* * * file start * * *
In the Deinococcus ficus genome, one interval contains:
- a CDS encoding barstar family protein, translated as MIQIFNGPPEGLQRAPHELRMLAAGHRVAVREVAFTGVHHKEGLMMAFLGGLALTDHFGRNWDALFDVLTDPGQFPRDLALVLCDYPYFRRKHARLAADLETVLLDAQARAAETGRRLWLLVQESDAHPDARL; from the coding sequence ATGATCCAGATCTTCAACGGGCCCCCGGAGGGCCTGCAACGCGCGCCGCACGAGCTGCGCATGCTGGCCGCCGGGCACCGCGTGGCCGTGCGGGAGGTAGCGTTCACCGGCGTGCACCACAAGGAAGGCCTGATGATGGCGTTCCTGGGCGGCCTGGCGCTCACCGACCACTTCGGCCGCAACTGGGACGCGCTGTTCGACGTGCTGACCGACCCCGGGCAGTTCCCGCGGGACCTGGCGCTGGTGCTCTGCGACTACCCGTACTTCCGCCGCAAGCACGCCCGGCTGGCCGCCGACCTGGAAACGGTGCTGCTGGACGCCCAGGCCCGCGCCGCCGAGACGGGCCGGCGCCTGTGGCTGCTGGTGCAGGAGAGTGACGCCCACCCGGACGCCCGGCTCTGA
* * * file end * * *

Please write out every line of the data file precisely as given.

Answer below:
In the Deinococcus ficus genome, one interval contains:
- a CDS encoding barstar family protein, translated as MIQIFNGPPEGLQRAPHELRMLAAGHRVAVREVAFTGVHHKEGLMMAFLGGLALTDHFGRNWDALFDVLTDPGQFPRDLALVLCDYPYFRRKHARLAADLETVLLDAQARAAETGRRLWLLVQESDAHPDARL; from the coding sequence ATGATCCAGATCTTCAACGGGCCCCCGGAGGGCCTGCAACGCGCGCCGCACGAGCTGCGCATGCTGGCCGCCGGGCACCGCGTGGCCGTGCGGGAGGTAGCGTTCACCGGCGTGCACCACAAGGAAGGCCTGATGATGGCGTTCCTGGGCGGCCTGGCGCTCACCGACCACTTCGGCCGCAACTGGGACGCGCTGTTCGACGTGCTGACCGACCCCGGGCAGTTCCCGCGGGACCTGGCGCTGGTGCTCTGCGACTACCCGTACTTCCGCCGCAAGCACGCCCGGCTGGCCGCCGACCTGGAAACGGTGCTGCTGGACGCCCAGGCCCGCGCCGCCGAGACGGGCCGGCGCCTGTGGCTGCTGGTGCAGGAGAGTGACGCCCACCCGGACGCCCGGCTCTGA